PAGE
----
Sept. 1, 1915 – L.W. Locklin visited Monroeville, Ala. and told The Monroe Journal that he’d recently sold his home and entire real estate holdings at Perdue Hill to a “northern party” was planned to locate a “Polish colony in that vicinity.”

Sept. 1, 1934 - Following Alabama's lead, a nationwide textile strike began, with 15,000 Alabama workers among the 400,000 strikers nationwide. The Alabama strike, which had started in July, had survived threats of violence and even the brief abduction of strike leader John Dean. The largest walkout in Alabama and U.S. history at the time, the strike ended Sept. 22 after mediation efforts by the Roosevelt administration.

Sept. 1, 1937 – Reports showed that 2,309 bales of cotton had been ginned in Conecuh County, Ala. from the 1937 cotton crop prior to Sept. 1, compared to 3,111 bales ginned to the same date in 1936.

Sept. 1, 1939 – World War II began in Europe as Nazi Germany and Slovakia invaded Poland at 5:11 a.m. Britain and France, allied with Poland, entered the war two days later, but by then it was too late to save Poland.

Sept. 1, 1939 – E.T. Millsap was elected Commander of American Legion Post No. 61 of Monroe County during a meeting in Monroeville, Ala. Other elected officers included E.S. Gardner, Adjutant; Jim Sawyer, Vice Commander; Sullivan Murphy, Chaplain; W.E. Deer, Historian; and R.T. Daniels, Sergeant-At-Arms.

Sept. 1, 1939 – According to the cotton ginning census, only 348 bales of cotton had been ginned in Monroe County, Ala. prior to this date, compared to 5,967 bales ginned prior to Sept. 1, 1938. This shortage was due to high amounts of rain and wind.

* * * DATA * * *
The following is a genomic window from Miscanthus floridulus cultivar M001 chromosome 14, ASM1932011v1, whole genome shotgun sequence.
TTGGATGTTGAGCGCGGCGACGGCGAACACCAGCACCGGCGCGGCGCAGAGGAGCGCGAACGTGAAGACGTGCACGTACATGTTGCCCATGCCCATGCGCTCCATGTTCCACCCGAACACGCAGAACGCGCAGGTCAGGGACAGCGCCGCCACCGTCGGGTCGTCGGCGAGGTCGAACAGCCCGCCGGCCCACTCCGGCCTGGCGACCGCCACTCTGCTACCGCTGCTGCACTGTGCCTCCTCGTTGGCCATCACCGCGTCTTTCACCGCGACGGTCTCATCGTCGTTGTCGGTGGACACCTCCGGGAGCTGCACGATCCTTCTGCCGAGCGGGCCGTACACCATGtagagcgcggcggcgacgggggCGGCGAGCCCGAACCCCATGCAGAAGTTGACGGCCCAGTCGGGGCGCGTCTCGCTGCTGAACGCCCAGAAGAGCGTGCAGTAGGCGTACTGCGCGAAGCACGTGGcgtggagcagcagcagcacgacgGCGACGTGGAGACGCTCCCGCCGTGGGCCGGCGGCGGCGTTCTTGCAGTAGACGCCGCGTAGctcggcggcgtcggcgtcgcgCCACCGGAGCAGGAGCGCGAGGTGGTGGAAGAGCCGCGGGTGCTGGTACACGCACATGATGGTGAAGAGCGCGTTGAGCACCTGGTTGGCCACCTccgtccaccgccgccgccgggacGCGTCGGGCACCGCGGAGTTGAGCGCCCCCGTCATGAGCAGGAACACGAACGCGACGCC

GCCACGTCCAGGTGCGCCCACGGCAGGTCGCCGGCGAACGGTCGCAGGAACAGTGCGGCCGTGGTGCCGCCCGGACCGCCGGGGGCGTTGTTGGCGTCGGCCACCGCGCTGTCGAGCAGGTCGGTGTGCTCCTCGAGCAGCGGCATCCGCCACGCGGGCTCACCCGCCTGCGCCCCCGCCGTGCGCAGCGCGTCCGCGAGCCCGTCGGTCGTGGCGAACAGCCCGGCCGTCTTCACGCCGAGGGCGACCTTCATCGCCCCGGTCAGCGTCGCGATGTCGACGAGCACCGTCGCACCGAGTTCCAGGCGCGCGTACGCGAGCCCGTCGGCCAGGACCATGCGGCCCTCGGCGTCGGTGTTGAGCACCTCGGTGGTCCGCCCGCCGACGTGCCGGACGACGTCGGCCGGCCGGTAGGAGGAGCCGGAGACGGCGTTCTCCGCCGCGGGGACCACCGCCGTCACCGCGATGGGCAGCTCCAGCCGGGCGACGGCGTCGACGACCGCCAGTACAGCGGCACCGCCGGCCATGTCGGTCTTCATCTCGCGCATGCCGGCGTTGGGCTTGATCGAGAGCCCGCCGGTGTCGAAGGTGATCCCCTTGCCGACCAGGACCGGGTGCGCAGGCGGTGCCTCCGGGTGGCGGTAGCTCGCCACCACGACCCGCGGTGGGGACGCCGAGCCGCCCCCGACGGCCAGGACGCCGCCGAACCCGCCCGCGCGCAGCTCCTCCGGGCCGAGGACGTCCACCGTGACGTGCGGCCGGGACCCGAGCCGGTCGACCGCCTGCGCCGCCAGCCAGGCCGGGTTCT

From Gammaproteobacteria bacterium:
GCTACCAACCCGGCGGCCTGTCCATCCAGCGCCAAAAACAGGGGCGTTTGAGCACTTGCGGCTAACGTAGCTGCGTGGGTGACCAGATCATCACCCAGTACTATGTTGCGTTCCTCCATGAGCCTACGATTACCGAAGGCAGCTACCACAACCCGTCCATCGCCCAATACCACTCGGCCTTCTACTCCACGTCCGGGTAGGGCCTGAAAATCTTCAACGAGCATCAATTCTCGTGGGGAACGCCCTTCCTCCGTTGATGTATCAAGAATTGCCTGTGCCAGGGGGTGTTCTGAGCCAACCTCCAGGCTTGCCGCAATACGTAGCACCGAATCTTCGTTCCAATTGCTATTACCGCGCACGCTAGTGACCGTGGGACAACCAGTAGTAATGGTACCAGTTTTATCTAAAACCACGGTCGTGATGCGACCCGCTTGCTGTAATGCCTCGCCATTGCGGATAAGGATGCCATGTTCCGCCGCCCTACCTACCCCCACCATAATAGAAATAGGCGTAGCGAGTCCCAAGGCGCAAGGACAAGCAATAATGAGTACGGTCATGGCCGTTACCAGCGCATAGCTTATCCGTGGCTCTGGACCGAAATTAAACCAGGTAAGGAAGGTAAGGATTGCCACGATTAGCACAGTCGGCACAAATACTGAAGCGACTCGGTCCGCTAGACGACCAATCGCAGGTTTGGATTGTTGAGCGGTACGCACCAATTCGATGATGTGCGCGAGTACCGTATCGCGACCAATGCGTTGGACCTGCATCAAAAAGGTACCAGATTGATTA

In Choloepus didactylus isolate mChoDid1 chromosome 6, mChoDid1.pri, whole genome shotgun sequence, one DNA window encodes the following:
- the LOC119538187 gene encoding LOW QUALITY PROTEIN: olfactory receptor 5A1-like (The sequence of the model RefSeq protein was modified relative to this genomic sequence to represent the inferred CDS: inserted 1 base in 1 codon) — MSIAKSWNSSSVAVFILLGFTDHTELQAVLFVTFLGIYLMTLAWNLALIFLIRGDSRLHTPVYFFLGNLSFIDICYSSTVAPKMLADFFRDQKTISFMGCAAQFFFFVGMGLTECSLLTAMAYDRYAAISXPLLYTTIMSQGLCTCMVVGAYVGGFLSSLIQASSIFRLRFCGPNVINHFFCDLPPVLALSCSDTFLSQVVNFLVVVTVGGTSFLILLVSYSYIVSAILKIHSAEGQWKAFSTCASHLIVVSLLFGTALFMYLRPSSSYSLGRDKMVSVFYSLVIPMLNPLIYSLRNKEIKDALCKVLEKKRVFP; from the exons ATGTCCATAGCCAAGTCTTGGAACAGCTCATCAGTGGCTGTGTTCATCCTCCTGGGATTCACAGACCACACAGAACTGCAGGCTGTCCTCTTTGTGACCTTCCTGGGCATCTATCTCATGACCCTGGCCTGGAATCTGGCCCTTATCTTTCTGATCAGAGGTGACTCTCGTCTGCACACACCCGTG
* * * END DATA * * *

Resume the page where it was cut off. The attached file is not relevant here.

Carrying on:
Sept. 1, 1945 - The U.S. received official word of Japan's formal surrender that ended World War II.

Sept. 1, 1947 – American soldier and adventurer Frederick Russell Burnham passed away at the age of 86 in Santa Barbara, Calif. He is known for his service to the British South Africa Company and to the British Army in colonial Africa, and for teaching woodcraft to Robert Baden-Powell in Rhodesia. He helped inspire the founding of the international Scouting Movement.

Sept. 1, 1948 – The football teams at Evergreen and Repton began fall football practice in preparation for their season-opener against each other on Sept. 17 in Evergreen, Ala.

Sept. 1, 1950 – Army SFC Robert L. Booker of Conecuh County, Ala. and Army PFC Willie D. Daw of Escambia County, Ala. were killed in action in Korea.

Sept. 1, 1952 – Reports showed that 3,388 bales of cotton had been ginned in Conecuh County, Ala. from the crop of 1952 prior to 1952, compared with 5,403 bales in 1951.

Sept. 1, 1952 – “The Old Man and the Sea,” the Pulitzer Prize-winning novel by Ernest Hemingway, was first published.

Sept. 1, 1955 – Byron Warren became the new Ford dealer in Conecuh County, Ala. when he bought out the old Evergreen Motor Car Co. and changed the name to Warren Ford Co.

Sept. 1, 1964 - Pitcher Masanori Murakami became the first Japanese man to play in U.S. baseball’s major leagues. Murakami pitched a scoreless eighth inning for the San Francisco Giants in a 4-1 loss to the New York Mets in front of 39,379 fans at Shea Stadium.

Sept. 1, 1965 – Birmingham, Ala. native Lee May made his Major League Baseball debut, taking the field for the first time as a member of the Cincinnati Reds.